That said, the Affordable Care Act was never going to solve every problem with our healthcare system. Now that we know the law is here to stay (thanks Supreme Court), it’s past time we look at some of the biggest gaps in our health system post-Obamacare, and how we might fix them.   [click to continue…]


trans health now sign

Since the transition of celebrity Caitlyn Jenner, and the popularity of shows like Orange is the New Black and Transparent, transgender people have been much more visible lately. With this new spotlight, we realized that while we’ve covered how the Affordable Care Act affects many other groups who have traditionally had trouble accessing care (for example, women, immigrants, and gay couples before the Supreme Court decision), we’ve never looked at how it affects transgender Americans.

Partly that’s because under the Affordable Care Act, things should be pretty straightforward. Insurers can no longer deny coverage based on gender or pre-existing conditions, and back in May the White House released further guidance clarifying that insurers cannot deny coverage of sex-specific preventive services to transgender people. Yet as a report from the nonprofit news service Kaiser Health News shows, insurance company rules are still preventing some from accessing those services. [click to continue…]


cigna gavel

Well this report from The New York Times about a recent wave of mergers among giant insurance insurance companies sure sounds ominous:

The nation’s five largest health insurance companies are circling one another like hungry lions closing in on prey.

On Friday, Aetna said it would acquire its smaller rival Humana to create a company with combined revenues of $115 billion this year. Anthem is stalking Cigna. UnitedHealth Group, now the largest of the five, is looking at its options. At the end of the maneuverings, three national behemoths are likely to emerge.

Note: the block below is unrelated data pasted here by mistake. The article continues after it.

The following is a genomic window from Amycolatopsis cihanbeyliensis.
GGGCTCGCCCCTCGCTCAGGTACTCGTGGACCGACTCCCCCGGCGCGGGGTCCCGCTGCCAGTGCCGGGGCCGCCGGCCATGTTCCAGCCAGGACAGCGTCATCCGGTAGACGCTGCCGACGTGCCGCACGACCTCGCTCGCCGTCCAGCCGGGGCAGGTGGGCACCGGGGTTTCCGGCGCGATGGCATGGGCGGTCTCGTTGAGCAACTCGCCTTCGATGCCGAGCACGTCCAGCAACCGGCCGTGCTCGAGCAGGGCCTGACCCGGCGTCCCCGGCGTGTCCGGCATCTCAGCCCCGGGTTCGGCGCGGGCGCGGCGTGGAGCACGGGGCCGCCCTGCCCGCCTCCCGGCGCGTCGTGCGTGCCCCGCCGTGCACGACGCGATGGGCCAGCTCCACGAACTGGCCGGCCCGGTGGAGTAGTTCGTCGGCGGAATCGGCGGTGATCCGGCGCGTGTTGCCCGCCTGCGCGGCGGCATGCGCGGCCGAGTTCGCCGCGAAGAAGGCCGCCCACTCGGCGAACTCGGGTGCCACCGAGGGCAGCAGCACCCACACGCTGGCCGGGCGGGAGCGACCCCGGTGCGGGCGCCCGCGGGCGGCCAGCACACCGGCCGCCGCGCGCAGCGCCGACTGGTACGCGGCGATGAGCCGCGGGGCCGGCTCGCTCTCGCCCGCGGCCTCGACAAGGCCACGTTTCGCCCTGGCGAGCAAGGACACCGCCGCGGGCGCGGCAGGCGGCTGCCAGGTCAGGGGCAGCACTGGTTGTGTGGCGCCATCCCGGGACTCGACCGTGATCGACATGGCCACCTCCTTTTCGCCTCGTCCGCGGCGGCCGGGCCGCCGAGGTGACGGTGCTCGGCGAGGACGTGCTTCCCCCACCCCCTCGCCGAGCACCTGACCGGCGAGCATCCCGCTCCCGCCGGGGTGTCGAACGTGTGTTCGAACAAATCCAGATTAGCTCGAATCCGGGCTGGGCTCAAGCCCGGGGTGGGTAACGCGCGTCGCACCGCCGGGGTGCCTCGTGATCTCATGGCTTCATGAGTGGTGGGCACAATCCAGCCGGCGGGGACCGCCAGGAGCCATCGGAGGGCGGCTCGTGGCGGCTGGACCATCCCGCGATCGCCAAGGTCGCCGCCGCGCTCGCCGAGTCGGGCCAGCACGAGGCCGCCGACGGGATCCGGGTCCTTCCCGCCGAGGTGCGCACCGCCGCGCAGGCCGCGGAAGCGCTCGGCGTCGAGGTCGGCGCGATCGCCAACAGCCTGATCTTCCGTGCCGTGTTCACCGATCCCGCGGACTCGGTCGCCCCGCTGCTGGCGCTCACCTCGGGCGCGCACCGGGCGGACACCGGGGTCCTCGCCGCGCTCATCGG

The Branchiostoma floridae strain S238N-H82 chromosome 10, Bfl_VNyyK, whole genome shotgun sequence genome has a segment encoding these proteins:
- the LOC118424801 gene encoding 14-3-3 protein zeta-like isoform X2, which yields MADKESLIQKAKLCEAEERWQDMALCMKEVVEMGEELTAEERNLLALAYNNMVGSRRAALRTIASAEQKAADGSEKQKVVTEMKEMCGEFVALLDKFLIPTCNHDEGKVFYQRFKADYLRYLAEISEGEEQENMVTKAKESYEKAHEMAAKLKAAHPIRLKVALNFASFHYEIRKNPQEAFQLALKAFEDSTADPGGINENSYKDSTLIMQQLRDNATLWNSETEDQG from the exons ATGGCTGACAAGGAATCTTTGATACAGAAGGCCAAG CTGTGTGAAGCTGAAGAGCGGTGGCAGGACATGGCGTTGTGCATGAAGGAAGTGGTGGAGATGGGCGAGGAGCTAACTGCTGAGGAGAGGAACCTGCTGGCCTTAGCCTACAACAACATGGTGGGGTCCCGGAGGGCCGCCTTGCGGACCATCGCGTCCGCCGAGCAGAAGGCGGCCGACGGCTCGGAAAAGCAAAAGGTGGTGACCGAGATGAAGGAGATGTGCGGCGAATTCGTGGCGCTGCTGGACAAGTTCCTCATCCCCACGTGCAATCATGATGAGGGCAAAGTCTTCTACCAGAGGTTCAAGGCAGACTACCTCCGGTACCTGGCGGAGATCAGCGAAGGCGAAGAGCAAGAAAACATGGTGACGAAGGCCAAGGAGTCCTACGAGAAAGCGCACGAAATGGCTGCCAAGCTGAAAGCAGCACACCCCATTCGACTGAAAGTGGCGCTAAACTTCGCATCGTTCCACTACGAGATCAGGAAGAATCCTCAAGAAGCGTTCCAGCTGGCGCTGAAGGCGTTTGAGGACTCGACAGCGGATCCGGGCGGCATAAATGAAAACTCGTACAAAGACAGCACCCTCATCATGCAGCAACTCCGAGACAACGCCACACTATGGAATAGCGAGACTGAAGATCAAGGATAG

Senate majority leader Mitch McConnell (who represents Kentucky where Humana is headquartered) was, of course, quick to blame Obamacare, saying, “The many layers of regulation spawned by the law mandate less choice and reward bigger scale over more competition.” McConnell is mostly wrong– new regulations aren’t the thing motivating insurers to consolidate. Insurers, like companies in any industry, have always eyed mergers as a way to increase market share and profits. The timing of the current deals is related to Obamacare though. The law’s coverage expansion has poured a lot of money into the insurance industry, meaning big insurers have a lot of cash available to acquire other companies.

What’s more interesting though, is the underlying assumption that these mergers are bad news everywhere. If health insurance worked like most other industries, that might be true. However– and this is pretty much our mantra on this site– healthcare is weirdly complicated. In certain places, less competition between insurers could actually be good for consumers.   [click to continue…]


In a 6-3 decision, the Supreme Court ruled in favor of the government in King v. Burwell, a lawsuit that had threatened to take the Affordable Care Act’s subsidies away from more than 6 million people. Our prediction from yesterday was correct— the court upheld the subsidies, but in a way that limited the power of the executive branch. Here’s a quick breakdown of key points of the decision and what it means going forward.   [click to continue…]